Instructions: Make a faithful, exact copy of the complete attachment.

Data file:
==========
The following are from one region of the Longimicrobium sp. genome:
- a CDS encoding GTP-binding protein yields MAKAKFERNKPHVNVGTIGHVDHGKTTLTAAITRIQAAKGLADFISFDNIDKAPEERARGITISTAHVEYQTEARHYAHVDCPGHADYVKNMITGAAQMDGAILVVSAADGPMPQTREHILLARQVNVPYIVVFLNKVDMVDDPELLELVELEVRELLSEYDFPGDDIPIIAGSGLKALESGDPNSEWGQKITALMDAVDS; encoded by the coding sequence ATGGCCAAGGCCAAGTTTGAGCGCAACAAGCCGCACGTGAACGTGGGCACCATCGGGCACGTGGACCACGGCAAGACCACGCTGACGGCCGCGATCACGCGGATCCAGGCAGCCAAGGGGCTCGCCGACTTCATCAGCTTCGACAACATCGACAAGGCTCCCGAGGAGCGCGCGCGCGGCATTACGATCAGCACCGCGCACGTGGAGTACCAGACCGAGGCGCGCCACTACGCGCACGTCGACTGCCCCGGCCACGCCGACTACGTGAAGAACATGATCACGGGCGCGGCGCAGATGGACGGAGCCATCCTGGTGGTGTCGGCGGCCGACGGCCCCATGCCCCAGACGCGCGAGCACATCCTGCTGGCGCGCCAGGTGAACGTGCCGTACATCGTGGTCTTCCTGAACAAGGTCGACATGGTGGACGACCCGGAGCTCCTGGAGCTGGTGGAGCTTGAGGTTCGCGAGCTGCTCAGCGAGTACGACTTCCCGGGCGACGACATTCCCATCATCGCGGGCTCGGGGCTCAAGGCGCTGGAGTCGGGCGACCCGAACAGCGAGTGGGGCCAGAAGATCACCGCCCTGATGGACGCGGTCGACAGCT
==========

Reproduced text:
The following are from one region of the Longimicrobium sp. genome:
- a CDS encoding GTP-binding protein yields MAKAKFERNKPHVNVGTIGHVDHGKTTLTAAITRIQAAKGLADFISFDNIDKAPEERARGITISTAHVEYQTEARHYAHVDCPGHADYVKNMITGAAQMDGAILVVSAADGPMPQTREHILLARQVNVPYIVVFLNKVDMVDDPELLELVELEVRELLSEYDFPGDDIPIIAGSGLKALESGDPNSEWGQKITALMDAVDS; encoded by the coding sequence ATGGCCAAGGCCAAGTTTGAGCGCAACAAGCCGCACGTGAACGTGGGCACCATCGGGCACGTGGACCACGGCAAGACCACGCTGACGGCCGCGATCACGCGGATCCAGGCAGCCAAGGGGCTCGCCGACTTCATCAGCTTCGACAACATCGACAAGGCTCCCGAGGAGCGCGCGCGCGGCATTACGATCAGCACCGCGCACGTGGAGTACCAGACCGAGGCGCGCCACTACGCGCACGTCGACTGCCCCGGCCACGCCGACTACGTGAAGAACATGATCACGGGCGCGGCGCAGATGGACGGAGCCATCCTGGTGGTGTCGGCGGCCGACGGCCCCATGCCCCAGACGCGCGAGCACATCCTGCTGGCGCGCCAGGTGAACGTGCCGTACATCGTGGTCTTCCTGAACAAGGTCGACATGGTGGACGACCCGGAGCTCCTGGAGCTGGTGGAGCTTGAGGTTCGCGAGCTGCTCAGCGAGTACGACTTCCCGGGCGACGACATTCCCATCATCGCGGGCTCGGGGCTCAAGGCGCTGGAGTCGGGCGACCCGAACAGCGAGTGGGGCCAGAAGATCACCGCCCTGATGGACGCGGTCGACAGCT